In accordance with the terms of Obama’s Executive Order, the Attorney General will convene the first meeting of the Task Force within the next 30 days. A copy of the Order can be found here.

Sunday, November 15, 2009


The anticipated escalation of securities and investment fraud cases prompting criminal charges got off to an unexpected start with the acquittal of two Bear Stearns hedge fund managers last week. Regardless, financial industry members and their attorneys should continue to defend civil investigations and suits and administrative actions with an eye on the possibility of an indictment. Administrative enforcement personnel are in constant referral contact with criminal enforcement agencies such as the US Postal Service and the FBI. It is still all too common for either pro se defendants or targets, or defendants with counsel lacking financial or white-collar defense experience, to "T-up" a criminal prosecution by blindly participating in, or refusing to participate in, a civil or administrative action. Of course, in some cases, such as the Rothstein case coming out of Ft Lauderdale this month, the civil defendant and FBI target would have to be utterly clueless not to contemplate the advent of an indictment. But as the line between civil and criminal cases becomes less clear, and the public and political pressure to bring criminal cases persists, the brazen attorney or arrogant defendant may be in for a rude surprise.

Litigating a civil matter with an eye towards a potential criminal case is not an easy task. For example, asserting the privilege against self-incrimination in a civil or administrative matter is not without significant consequence, but the cost-benefit analysis of such an invocation should be evaluated and given serious and learned consideration. On the other hand, certain conduct in a civil matter--such as a lack of cooperation, witness tampering, or continuing on with the very conduct the regulator considers illegal--may frustrate the regulator or civil litigant to the point of seeking the involvement of a criminal enforcement agency. There are dozens of such points of decision or strategy during the course of any civil investigation or litigation. As such, there are seldom clear answers or boilerplate strategies. But the odds of making it through the treachery without blowing up yourself (or your client)are pretty slim if you don't even realize you are walking through a legal minefield. Remember, even an acquittal is only partial solace and seldom redemtive. The months of stress and distraction, public disgrace and incredible financial burden are not cured by the rare acquittal garnered by the Bear Stearns defendants. The line between civil and criminal investment or securities fraud is in the eyes of the beholder, and the beholder is the government until the case is submitted to the jury.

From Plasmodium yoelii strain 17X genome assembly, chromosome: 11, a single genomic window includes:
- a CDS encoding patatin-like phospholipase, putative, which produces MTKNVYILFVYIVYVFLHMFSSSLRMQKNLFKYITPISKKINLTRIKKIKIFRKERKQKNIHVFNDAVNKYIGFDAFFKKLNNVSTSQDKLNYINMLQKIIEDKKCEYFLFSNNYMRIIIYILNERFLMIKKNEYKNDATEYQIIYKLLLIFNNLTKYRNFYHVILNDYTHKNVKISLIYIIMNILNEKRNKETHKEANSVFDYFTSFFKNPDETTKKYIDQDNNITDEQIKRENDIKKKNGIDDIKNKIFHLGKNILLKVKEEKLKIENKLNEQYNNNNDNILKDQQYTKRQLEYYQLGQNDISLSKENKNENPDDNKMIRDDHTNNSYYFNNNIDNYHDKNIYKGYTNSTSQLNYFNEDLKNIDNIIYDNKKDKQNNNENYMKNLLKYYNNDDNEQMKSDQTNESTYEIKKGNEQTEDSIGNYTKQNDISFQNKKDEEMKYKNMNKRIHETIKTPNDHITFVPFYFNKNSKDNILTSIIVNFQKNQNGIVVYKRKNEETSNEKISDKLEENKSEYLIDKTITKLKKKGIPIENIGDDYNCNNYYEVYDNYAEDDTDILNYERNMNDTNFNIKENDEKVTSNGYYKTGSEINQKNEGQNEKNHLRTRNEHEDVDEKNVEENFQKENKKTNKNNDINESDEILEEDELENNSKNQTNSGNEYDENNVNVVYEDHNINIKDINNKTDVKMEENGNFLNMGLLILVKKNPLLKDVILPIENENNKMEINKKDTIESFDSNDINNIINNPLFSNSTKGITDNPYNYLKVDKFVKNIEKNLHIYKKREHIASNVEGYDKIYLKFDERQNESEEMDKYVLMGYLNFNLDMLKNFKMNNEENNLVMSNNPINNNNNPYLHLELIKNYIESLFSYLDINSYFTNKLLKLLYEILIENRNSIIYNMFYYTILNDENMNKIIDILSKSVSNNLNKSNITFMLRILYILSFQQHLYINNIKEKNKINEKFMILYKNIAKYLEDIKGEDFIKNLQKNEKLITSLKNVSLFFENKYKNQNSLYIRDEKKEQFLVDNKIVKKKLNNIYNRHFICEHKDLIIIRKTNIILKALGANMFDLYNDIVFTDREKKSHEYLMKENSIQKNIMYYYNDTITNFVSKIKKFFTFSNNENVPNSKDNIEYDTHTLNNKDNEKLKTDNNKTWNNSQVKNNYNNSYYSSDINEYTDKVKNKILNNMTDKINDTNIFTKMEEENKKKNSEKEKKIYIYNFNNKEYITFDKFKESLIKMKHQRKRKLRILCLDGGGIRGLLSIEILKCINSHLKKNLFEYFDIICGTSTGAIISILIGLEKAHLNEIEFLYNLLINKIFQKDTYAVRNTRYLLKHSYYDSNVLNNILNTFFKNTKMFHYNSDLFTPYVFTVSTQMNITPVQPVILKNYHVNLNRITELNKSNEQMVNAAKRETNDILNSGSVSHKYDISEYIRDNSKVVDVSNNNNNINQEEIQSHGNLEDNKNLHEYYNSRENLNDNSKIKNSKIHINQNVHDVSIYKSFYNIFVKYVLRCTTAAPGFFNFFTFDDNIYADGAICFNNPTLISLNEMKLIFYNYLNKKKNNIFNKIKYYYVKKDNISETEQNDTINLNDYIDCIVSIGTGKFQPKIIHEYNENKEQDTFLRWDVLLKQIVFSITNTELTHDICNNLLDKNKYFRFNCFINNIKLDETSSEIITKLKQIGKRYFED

Thursday, November 5, 2009


On November 3, 2009, the Financial Planning Coalition sent a letter to members of the House Financial Services Committee expressing the Coalition's concern regarding an amendment to the Investor Protection Act of 2009 (“IPA”), which was passed by the Committee on October 25, 2009. The amendment would extend FINRA’s authority to cover investment advisors who are associated with broker-dealers already under FINRA’s authority.